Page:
Johnson: Clearly the risk of fraud increases the more extended cross-border supply chains become, particularly in times of economic stress. The challenge for us is to make sure we have the appropriate controls in place to ensure that double financing is not taking place, especially in markets where it is difficult to perfect a security interest in the receivables being purchased. Over the past year, we’ve strengthened our documentation and added additional operational checks to make sure the assets being purchased are ‘free and clear’ of existing liens or charges.
Heuser: Aside from the usual concerns about buyer and supplier performance, different geographic supplier locations inject varying degrees of risk into supply chain finance transactions. These issues may take the form of concern about the local economic circumstances, regulatory hurdles, unique documentary requirements and opaque legal environments. As a global institution, it is critical for us to establish as clear an understanding as possible of the nuances of the markets in which we do business in order to protect both our own interests, and those of our clients.
GTR: Do your programmes support suppliers in ‘riskier’ emerging markets?
Guttridge: Broadly speaking we have suppliers in many of the emerging economies, some of which are in CEE. It is true that, in certain countries, it is not as easy to perfect security as one is required to do in a supply chain finance programme. And this does mean that there are some countries where we have to consider alternative solutions. Citi works on a case-by-case basis but we have to maintain the integrity of that proposition.
Johnson: Bank of America offers two flavours of programme – invoice discounting and trade draft discounting. Invoice discounting is by far the most popular offering with domestic US suppliers. However, we’ve found the less technology-intensive draft programme is better suited to suppliers in emerging markets. This is particularly true where the supplier is being migrated from letters of credit to open account payment terms and is used to submitting a draft as part of the payment process.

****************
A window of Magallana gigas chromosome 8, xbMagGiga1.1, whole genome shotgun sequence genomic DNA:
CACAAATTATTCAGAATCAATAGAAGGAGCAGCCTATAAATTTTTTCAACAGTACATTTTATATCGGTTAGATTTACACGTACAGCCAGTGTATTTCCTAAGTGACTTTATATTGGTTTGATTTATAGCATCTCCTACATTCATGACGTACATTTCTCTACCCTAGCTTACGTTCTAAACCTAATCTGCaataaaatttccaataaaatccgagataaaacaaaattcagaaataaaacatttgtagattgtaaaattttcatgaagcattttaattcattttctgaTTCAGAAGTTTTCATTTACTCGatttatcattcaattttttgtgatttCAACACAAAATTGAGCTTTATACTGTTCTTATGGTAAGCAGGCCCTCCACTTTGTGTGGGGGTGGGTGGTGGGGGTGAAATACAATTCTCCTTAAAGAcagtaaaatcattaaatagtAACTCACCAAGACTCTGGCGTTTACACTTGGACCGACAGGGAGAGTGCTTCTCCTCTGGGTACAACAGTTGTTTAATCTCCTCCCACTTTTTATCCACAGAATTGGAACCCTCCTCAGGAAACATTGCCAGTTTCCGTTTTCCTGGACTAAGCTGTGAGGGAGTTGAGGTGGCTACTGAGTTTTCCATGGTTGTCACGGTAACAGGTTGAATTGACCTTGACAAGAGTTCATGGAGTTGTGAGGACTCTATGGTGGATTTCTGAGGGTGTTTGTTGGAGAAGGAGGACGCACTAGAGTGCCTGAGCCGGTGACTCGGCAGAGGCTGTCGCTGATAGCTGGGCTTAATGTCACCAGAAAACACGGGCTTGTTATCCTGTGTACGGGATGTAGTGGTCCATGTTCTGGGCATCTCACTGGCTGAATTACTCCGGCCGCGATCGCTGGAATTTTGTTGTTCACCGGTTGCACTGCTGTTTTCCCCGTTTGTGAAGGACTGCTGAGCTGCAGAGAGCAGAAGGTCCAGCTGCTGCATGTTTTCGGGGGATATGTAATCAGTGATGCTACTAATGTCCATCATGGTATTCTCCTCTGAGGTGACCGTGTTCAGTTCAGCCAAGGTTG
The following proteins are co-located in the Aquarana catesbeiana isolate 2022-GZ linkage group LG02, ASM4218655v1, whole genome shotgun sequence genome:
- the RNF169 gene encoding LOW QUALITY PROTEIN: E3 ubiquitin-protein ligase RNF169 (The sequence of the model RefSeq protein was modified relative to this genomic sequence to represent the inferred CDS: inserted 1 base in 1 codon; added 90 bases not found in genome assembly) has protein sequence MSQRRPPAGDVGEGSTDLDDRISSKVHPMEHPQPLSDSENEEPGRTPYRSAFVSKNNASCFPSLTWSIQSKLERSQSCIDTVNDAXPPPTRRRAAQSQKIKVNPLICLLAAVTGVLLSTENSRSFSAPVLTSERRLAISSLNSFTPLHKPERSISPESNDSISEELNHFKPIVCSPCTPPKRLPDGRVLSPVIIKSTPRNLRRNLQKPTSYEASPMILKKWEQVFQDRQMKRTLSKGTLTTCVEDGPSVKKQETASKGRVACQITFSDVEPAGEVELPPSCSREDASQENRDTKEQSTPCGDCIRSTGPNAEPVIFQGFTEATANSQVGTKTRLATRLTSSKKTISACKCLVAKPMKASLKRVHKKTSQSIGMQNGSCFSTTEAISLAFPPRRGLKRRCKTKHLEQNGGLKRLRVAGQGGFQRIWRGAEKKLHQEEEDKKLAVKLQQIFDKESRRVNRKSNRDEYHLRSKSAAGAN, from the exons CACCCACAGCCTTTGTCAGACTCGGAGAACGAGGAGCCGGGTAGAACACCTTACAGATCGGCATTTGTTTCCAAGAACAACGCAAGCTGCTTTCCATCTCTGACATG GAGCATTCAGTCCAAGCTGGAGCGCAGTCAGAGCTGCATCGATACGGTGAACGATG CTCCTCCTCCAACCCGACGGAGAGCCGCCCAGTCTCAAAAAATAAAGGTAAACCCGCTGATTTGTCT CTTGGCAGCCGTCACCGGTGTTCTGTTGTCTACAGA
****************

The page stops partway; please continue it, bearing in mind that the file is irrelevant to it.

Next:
Heuser: The majority of our programmes create a global or regional supply chain finance programme. This enables buyers to support their suppliers wherever they may be located and to accommodate – not just current economic circumstances – but also whatever lies ahead.
GTR: How do you mitigate credit and cross-border risks?
Johnson: We responded to the crisis with standard balance sheet management techniques – by increasing pricing, managing limits and/or distributing risk. Our focus is definitely on investment grade buyers and, while the majority of clients continue to be based in North America and EMEA, we are seeing opportunities in Latin America and Asia. Quite often, this involves deploying a programme to a subsidiary of one of our North American or European clients. In these instances, we insist on a formal parent guarantee, rather than a verbal assurance of parent support, which may have been acceptable in the past.
Heuser: We manage risk through a variety of means, ranging from structure and documentation to secondary market distribution, trade credit insurance and capital markets solutions. Despite the variety of options available, in today’s credit and risk environment there is a natural tendency to favour investment grade corporate clients as they represent a more moderate level of risk, are oriented towards larger, global programmes, and are likely to have a greater financing cost differential between themselves and their suppliers. That said, smaller and sub-investment grade clients, with global supplier networks or an acute interest in managing their working capital, are increasingly becoming aware of the benefits, and today we are more frequently engaged in discussions with them too.
McDonough: We do not lend or promote credit unless the buyer is committed to the programme, and we mitigate risks through their provision of credit support. It is not critical to us that all our clients are investment-grade companies, but we always need to have a good relationship-based business rationale for extending credit to the buyer setting up the programme.
Guttridge: Citi has paid close attention to managing risks through proprietary processes that we believe allow us to help global clients in a unique way, while keeping a close focus on cross-border risks.